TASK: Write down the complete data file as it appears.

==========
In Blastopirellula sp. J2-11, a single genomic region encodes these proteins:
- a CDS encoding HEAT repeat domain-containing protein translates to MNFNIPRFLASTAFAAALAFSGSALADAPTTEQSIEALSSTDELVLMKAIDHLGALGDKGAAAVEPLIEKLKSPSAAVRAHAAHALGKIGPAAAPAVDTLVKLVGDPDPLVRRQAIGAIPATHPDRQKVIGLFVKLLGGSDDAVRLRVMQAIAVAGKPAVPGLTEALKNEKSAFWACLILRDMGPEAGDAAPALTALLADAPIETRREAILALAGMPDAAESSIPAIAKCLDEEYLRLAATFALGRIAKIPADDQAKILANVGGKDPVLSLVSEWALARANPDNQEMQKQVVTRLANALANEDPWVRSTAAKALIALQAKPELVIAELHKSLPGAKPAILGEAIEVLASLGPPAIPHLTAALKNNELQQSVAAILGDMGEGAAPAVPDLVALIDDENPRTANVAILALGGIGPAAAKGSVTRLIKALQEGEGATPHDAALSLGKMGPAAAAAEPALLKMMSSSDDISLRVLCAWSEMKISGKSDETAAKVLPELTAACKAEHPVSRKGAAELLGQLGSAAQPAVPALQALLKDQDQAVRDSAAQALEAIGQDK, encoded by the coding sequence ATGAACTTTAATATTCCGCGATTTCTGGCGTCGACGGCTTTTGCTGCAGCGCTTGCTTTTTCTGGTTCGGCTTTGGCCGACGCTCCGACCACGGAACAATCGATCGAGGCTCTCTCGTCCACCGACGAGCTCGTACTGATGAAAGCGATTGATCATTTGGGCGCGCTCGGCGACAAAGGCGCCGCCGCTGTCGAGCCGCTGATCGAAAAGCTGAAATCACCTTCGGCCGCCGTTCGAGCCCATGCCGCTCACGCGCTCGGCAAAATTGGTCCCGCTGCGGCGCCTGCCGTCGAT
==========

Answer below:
In Blastopirellula sp. J2-11, a single genomic region encodes these proteins:
- a CDS encoding HEAT repeat domain-containing protein translates to MNFNIPRFLASTAFAAALAFSGSALADAPTTEQSIEALSSTDELVLMKAIDHLGALGDKGAAAVEPLIEKLKSPSAAVRAHAAHALGKIGPAAAPAVDTLVKLVGDPDPLVRRQAIGAIPATHPDRQKVIGLFVKLLGGSDDAVRLRVMQAIAVAGKPAVPGLTEALKNEKSAFWACLILRDMGPEAGDAAPALTALLADAPIETRREAILALAGMPDAAESSIPAIAKCLDEEYLRLAATFALGRIAKIPADDQAKILANVGGKDPVLSLVSEWALARANPDNQEMQKQVVTRLANALANEDPWVRSTAAKALIALQAKPELVIAELHKSLPGAKPAILGEAIEVLASLGPPAIPHLTAALKNNELQQSVAAILGDMGEGAAPAVPDLVALIDDENPRTANVAILALGGIGPAAAKGSVTRLIKALQEGEGATPHDAALSLGKMGPAAAAAEPALLKMMSSSDDISLRVLCAWSEMKISGKSDETAAKVLPELTAACKAEHPVSRKGAAELLGQLGSAAQPAVPALQALLKDQDQAVRDSAAQALEAIGQDK, encoded by the coding sequence ATGAACTTTAATATTCCGCGATTTCTGGCGTCGACGGCTTTTGCTGCAGCGCTTGCTTTTTCTGGTTCGGCTTTGGCCGACGCTCCGACCACGGAACAATCGATCGAGGCTCTCTCGTCCACCGACGAGCTCGTACTGATGAAAGCGATTGATCATTTGGGCGCGCTCGGCGACAAAGGCGCCGCCGCTGTCGAGCCGCTGATCGAAAAGCTGAAATCACCTTCGGCCGCCGTTCGAGCCCATGCCGCTCACGCGCTCGGCAAAATTGGTCCCGCTGCGGCGCCTGCCGTCGAT